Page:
Prime Minister Justin Trudeau says his government will “absolutely” commit to honouring community benefit agreements signed with Kinder Morgan, prior to the federal government’s purchasing of the Trans Mountain pipeline.
The American oil company made deals with multiple B.C. governments, including Kamloops and the Tk’emlups te Secwepemc, pledging financial support for construction of the pipeline expansion. The federal government is currently revisiting its consultation process, after a court overturned Ottawa's approval of the contentious project.
“The benefit sharing impact agreements is absolutely something we are going to be continuing with,” Trudeau told KTW, during a media scrum at Thompson Rivers University. “The reason we stepped up to invest in the Trans Mountain pipeline expansion was because we know that getting our resources to new markets other than the United States is essential for the Canadian economy.”
The prime minister closed out a Kamloops trip touring Thompson Rivers University’s new trades building, which his government funded, and took questions from media. Trudeau also met later that morning with seniors at the Kamloops Centre for Seniors Information, before catching a flight to Regina for his second town hall meeting of his 2019 re-election bid.
Though emphatic in committing to the agreements if the pipeline copmes to fruition, the prime minister was not forthcoming when asked how he can assure Canadians his promises will be kept on this campaign trail in light of abandoning his pledge to reform Canada’s electoral system — arguably the Liberal Party’s biggest campaign promise from 2015 and a process B.C. recently revisited for the third time.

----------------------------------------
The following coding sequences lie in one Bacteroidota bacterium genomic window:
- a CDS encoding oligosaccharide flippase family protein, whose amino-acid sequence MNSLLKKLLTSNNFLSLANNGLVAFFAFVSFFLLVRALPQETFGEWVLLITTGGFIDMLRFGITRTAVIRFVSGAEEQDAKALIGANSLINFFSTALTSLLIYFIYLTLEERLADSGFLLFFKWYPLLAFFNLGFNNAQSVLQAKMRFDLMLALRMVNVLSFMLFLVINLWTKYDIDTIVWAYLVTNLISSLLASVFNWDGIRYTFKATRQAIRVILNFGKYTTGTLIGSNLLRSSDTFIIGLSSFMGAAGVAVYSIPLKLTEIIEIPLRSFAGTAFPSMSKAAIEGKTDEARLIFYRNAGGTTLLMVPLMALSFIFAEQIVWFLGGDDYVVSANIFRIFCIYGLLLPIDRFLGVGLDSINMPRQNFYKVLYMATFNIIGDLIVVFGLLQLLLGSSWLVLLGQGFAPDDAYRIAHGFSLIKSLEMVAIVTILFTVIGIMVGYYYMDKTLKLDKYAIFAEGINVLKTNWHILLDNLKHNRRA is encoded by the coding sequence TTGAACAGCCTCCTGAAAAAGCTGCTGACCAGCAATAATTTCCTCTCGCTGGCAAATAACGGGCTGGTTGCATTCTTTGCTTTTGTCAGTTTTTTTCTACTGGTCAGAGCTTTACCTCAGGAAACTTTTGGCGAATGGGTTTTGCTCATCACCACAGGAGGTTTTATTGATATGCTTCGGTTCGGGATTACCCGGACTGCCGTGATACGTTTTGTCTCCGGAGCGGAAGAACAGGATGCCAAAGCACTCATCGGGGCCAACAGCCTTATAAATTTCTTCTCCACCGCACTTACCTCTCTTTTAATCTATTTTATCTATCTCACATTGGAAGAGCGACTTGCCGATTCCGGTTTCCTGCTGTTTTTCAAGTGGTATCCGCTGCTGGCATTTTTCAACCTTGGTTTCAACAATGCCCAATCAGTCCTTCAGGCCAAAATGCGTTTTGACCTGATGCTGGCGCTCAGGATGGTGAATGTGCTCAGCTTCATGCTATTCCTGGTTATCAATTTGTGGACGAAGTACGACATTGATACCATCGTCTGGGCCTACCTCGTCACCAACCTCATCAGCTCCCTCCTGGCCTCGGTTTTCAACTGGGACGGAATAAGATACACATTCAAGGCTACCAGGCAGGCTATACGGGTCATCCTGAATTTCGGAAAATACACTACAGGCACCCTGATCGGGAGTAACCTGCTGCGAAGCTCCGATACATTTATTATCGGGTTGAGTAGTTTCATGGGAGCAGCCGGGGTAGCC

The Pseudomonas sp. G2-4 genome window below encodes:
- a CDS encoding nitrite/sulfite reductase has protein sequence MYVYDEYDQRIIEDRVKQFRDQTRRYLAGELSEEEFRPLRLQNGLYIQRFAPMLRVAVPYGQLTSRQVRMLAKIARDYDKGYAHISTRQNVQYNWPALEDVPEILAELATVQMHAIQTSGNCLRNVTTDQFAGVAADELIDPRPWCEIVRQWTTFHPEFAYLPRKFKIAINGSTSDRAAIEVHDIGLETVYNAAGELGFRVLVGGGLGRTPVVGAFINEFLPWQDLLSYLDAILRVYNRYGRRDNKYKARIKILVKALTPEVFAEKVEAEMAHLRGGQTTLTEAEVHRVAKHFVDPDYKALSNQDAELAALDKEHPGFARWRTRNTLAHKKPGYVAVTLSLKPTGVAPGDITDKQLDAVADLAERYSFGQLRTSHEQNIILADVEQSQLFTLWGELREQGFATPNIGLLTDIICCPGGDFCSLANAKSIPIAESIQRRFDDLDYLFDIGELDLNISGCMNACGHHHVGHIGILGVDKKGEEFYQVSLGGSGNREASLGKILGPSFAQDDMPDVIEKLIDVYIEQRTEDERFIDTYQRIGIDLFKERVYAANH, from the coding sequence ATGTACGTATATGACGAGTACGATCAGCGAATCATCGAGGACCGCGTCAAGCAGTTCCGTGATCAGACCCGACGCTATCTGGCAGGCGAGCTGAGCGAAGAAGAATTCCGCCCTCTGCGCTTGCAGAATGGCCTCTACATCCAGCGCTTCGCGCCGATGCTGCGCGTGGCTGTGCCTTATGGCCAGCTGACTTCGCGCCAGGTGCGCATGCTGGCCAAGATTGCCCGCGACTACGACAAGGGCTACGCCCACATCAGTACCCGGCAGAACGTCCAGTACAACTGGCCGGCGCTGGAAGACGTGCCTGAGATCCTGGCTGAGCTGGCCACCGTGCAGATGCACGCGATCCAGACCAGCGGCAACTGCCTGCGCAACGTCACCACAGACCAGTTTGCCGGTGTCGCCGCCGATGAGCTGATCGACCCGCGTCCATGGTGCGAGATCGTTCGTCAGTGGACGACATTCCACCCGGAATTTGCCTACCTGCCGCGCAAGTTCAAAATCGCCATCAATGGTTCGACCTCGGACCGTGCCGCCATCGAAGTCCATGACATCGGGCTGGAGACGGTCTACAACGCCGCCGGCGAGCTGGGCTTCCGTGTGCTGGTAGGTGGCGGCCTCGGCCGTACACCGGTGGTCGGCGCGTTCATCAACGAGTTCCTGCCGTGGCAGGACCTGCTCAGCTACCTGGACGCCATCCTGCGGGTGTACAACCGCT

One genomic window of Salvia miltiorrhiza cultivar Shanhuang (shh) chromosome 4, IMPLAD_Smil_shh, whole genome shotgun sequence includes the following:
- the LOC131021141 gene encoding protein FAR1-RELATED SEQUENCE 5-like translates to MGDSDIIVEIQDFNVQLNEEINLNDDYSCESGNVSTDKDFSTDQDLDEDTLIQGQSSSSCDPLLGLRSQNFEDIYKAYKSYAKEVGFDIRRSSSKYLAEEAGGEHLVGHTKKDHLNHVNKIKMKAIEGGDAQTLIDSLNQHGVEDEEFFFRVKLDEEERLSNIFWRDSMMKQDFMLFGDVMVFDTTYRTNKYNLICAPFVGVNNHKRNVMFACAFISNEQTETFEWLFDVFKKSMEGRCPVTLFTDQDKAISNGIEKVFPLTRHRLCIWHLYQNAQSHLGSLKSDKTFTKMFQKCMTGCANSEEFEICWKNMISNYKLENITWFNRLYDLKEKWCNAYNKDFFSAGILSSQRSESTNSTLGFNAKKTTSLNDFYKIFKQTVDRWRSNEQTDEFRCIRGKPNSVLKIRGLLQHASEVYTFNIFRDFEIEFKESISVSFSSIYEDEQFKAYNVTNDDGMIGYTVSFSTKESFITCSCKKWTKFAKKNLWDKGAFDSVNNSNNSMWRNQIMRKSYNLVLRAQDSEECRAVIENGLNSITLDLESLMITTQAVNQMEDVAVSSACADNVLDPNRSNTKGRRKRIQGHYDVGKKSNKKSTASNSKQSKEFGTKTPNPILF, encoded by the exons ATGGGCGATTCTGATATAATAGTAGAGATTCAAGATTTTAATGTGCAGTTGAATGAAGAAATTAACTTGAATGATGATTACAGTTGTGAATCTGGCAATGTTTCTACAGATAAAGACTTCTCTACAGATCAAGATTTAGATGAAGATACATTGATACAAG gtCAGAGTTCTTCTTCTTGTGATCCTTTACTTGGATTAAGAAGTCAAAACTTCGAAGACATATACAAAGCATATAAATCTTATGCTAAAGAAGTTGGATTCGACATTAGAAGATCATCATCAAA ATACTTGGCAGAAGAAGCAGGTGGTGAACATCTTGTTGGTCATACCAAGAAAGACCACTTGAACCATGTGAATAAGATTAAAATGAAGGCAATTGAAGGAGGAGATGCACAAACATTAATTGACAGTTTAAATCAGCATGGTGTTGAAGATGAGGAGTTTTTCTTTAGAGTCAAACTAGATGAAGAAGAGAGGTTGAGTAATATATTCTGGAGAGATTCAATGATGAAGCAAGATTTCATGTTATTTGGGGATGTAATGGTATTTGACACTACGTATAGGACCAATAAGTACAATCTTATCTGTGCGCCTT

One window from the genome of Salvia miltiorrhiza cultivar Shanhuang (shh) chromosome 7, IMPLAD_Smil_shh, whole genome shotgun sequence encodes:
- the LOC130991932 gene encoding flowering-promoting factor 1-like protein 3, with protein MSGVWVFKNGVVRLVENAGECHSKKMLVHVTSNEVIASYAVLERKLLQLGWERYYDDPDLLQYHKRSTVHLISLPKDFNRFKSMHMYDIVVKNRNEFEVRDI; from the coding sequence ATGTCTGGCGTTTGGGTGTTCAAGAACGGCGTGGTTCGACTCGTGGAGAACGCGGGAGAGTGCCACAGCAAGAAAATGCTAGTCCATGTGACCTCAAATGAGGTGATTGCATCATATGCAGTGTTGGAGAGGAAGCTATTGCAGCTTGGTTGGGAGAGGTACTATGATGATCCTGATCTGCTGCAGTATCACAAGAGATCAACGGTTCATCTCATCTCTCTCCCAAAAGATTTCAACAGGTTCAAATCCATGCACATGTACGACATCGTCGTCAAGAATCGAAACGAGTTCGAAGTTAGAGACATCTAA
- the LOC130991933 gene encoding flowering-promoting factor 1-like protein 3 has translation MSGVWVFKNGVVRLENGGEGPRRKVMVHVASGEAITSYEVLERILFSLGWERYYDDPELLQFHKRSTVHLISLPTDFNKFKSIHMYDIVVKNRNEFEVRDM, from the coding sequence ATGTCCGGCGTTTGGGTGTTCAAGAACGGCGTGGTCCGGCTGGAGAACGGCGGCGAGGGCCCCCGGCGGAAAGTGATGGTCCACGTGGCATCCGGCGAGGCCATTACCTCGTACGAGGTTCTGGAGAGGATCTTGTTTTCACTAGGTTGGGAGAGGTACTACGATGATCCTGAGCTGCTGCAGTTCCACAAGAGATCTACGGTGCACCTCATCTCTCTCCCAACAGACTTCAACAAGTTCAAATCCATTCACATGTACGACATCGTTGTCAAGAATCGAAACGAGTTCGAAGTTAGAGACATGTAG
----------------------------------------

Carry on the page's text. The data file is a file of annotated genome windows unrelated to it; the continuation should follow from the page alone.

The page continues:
Trudeau focused his answer, rather, on what he described as the most important promise made — to invest in the middle class and grow the economy.
“We delivered a middle class tax cut … raised taxes on the wealthiest one per cent,” he said.
The economy will remain his party’s focus in the next election, Trudeau said, noting it is what Canadians are most preoccupied with.
As for electoral reform, Trudeau said “it was clear there was no consensus to be had as again we saw in this B.C. referendum and therefore that wasn’t something we were going to move forward on.”
Last fall, the results of a mail-in referendum on electoral reform showed 61.3 per cent of ballots choosing to remain with the first-past-the-post system in B.C. and 38.7 per cent opting in favour of switching to a form of proportional representation. The three options for proportional representation were split 41.24 per cent, 29.45 per cent and 29.31 per cent.